3D Specialism – Look Development and Rendering

I am using Arnold for Houdini with ACES to render the scene. Lighting for the final render is an IBL HDR lighting, a directional light to represent a star, and a few thousand Arnold mesh lights. The mesh lights were used to imitate sunlight inside the ring, and to create light inside the elevator shaft windows.

Mesh lights
Fake day light from Mesh Lights
Starfield IBL Ligting
Mesh lights from elevator shafts
Houdini camera flipbook

The camera move was created using WylieCam using my phone gaffer-taped to a handheld rig.


Most of the shaders were tileable textures from Megascans, interpolated using grunge maps and tiled onto the surfaces either by using UVs I created in Maya, or by using triplanar projection.

Arnold shader for the ground plane

For the houses and trees, I recreated the shaders in Houdini and re-applied them using Python.

Although the final slap-comp I created has some issues (e.g. fireflies), I am satisfied with the result I achieved during this module.

Final slapcomp

3D Specialism – Instancing

In total, the scene I sent to the render farm consisted of approximately 215000 objects. Most of these were instances of houses, trees, the glass roof, windows and other models. I used SideFX Houdini to lay out the points, and then copied the instances to them.

Glass roof

The glass roof was the setting stone for the instances underneath, as it set a proportion of how big the blocks of houses were. Naturally, I laid it out first. I created a tube sop, and rotated every second row of it to create a base point cloud for instancing. These instances were packed in the CopyToPoints SOP.


There are 21 variants of the houses in four categories – small, medium, wide and large. They were imported from a kitbash in Maya. I used VEX to categorize them and to create a variant attribute, used when copying the houses to an appropriately scaled lot. The lots were created using Chain SOP, which deformed a simple grid on a hexagonal curve. The scale of the houses copied was determined by hand using groups, however I imagine this could have easily been set up procedurally.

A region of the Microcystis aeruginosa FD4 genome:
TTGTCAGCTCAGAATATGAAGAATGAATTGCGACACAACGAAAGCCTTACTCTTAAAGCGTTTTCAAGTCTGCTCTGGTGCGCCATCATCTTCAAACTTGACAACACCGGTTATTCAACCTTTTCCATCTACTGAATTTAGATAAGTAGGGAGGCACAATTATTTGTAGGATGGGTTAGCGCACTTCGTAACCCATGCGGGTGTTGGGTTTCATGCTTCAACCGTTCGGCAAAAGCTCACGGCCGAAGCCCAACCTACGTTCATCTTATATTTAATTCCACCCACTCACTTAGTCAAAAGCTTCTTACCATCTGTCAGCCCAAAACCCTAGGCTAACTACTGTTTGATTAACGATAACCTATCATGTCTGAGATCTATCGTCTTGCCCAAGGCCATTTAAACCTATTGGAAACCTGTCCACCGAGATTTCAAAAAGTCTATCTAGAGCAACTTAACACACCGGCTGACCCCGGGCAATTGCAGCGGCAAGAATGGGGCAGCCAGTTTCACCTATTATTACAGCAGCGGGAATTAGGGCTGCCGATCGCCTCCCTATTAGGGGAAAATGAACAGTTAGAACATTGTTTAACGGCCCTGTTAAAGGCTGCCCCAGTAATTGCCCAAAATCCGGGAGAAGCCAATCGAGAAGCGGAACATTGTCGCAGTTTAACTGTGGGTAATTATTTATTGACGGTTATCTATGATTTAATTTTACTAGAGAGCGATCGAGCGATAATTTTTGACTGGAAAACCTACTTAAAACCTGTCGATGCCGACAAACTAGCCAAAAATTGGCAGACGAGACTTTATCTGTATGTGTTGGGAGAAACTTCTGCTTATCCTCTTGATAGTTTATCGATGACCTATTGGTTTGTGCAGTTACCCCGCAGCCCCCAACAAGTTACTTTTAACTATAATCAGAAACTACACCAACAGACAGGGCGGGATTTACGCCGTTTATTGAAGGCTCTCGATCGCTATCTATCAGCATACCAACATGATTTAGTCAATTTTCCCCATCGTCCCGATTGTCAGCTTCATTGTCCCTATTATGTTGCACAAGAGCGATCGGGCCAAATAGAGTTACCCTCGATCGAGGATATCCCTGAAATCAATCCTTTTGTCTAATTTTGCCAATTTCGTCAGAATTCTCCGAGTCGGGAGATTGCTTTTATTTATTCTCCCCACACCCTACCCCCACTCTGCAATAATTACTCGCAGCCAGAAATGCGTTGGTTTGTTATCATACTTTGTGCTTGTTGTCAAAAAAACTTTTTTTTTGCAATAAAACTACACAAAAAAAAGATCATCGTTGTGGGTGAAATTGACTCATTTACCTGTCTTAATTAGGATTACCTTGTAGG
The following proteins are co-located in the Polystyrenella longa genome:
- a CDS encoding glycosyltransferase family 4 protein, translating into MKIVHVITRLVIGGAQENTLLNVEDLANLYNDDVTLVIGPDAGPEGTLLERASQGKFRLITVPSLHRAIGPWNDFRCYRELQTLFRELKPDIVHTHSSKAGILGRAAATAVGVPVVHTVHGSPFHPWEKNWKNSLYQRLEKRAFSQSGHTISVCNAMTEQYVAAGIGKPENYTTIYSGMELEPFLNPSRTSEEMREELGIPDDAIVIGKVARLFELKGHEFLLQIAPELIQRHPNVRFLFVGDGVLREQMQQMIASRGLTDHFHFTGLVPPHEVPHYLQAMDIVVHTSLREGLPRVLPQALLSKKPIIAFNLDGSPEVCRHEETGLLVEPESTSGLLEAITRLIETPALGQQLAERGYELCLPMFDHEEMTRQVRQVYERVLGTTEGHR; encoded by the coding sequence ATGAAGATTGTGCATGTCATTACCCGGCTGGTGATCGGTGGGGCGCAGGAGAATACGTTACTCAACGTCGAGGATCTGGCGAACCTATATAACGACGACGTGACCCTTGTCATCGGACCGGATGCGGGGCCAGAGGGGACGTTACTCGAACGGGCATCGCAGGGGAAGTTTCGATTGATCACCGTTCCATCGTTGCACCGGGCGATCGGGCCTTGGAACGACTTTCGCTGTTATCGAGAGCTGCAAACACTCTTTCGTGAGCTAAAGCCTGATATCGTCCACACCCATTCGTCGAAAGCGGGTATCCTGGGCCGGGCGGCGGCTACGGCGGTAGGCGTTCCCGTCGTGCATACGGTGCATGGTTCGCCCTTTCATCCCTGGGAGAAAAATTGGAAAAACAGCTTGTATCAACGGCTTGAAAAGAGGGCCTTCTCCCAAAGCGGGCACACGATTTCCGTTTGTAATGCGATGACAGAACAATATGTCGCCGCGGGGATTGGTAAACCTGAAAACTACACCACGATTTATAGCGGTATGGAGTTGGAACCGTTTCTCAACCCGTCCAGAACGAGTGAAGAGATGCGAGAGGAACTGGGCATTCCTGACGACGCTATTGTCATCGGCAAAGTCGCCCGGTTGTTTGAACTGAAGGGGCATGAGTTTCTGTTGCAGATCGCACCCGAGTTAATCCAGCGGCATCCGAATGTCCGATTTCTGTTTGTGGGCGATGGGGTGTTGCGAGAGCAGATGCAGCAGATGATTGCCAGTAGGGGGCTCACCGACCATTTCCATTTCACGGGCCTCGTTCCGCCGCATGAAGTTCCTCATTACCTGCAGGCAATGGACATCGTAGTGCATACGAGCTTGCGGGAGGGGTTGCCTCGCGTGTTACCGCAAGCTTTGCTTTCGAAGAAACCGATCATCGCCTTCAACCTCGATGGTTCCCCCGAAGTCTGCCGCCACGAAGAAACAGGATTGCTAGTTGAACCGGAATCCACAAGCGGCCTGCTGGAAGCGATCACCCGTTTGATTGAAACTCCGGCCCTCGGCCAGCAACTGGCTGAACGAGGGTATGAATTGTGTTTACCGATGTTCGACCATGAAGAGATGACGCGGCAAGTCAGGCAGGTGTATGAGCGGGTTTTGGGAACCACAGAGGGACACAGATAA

These lots were projected on the ground plane using Ray SOP, and cleaned up of pieces that contained less than four points per primitive.

For randomizing which variant of the house from its respective category goes on its lot, I used this VEX snippet:

[email protected] = fit(rand(@ptnum *chf("Seed")),0,1,0,6) ;

on the point groups I created earlier. This randomized the variant number, which the CopyToPoints SOP took as an input when instancing.

CopyToPoints SOP operation
An early render test of house instancing.

After a few iterations I was happy with the result.


I used a similar approach when loading the trees and categorized them based on their size. The only difference is that I used the AttributePaint SOP to create a mask for instancing.

AttributePaint mask
Instanced trees

A VEX snippet I found myself using repeatedly while instancing:

for (int i = 0; i < @numpt; i++) {
[email protected] = @P.y; vector a = set(0,@posy,0);@N = normalize([email protected]);

This orients every point’s normal at X,Z origin.

3D Specialism – Modelling the ring

The shape of the ring is a simple cylinder with three cut-outs, allowing for radial symmetry. These cut-outs serve as a place for a drive module which propels the ships when in space. These modules are fully modular – able to manoeuvre and orient themselves to suit any configuration. The outer part of the ring has a hydroponics section ensuring sustainability and docking space for ships that enter a planet’s atmosphere and go around, while the inside is where the flight duration habitats are. The centre part is what connects these rings together, provides transport corridors and ensures spin gravity. It is connected to the ring with six elevator arms, each with a length of about 747 metres. Most of the modelling work is done in Autodesk Maya.

Outer side of the ring
Inner side of the ring

Ground plane detailing

The ground plane was exported to zBrush for detailing. I deformed the surface to mimic small hills and add some variation.

zBrush detailing

UV Mapping

I unwrapped most of the ring in Autodesk Maya, while the elevator shafts were unwrapped in SideFX Houdini later. I used a cylindrical projection for most of the parts to keep the UVs consistent. I split the main geometry of the ring into three pieces, as it was modelled that way, and scaled them up to take four UDIM tiles per part. I have then roughly laid out the UVs so that they line up along the seams where possible.

UV’s of the ring geometry
UV Checker displayed on the ring

3D Specialism – Introduction

A 3D asset is required as a submission for this module – CR6001. It is to be modelled, textured, lit and rendered along with turntables and other objects to support the submitted asset.

Large-scale scenes and environments and the process of creating them has always caught my attention. For this module, I decided to make a 3D environment – a version of O’Neill cylinder, with houses and trees onboard.

This module is taught on Escape Studios, under the direction of Jonathan McFall and Mark Spevick.

Module Proposal

My proposal for this module was to create a fully computer-generated environment – a set of four rings making the cylinder mentioned above.

A wide shot of the cylinder proposal
A wide angle shot of the proposed cylinder with a human pose to compare size
Another shot of the cylinder. Notice the dark dot near the first ring’s further wall – it is the same size as the plane in the image above.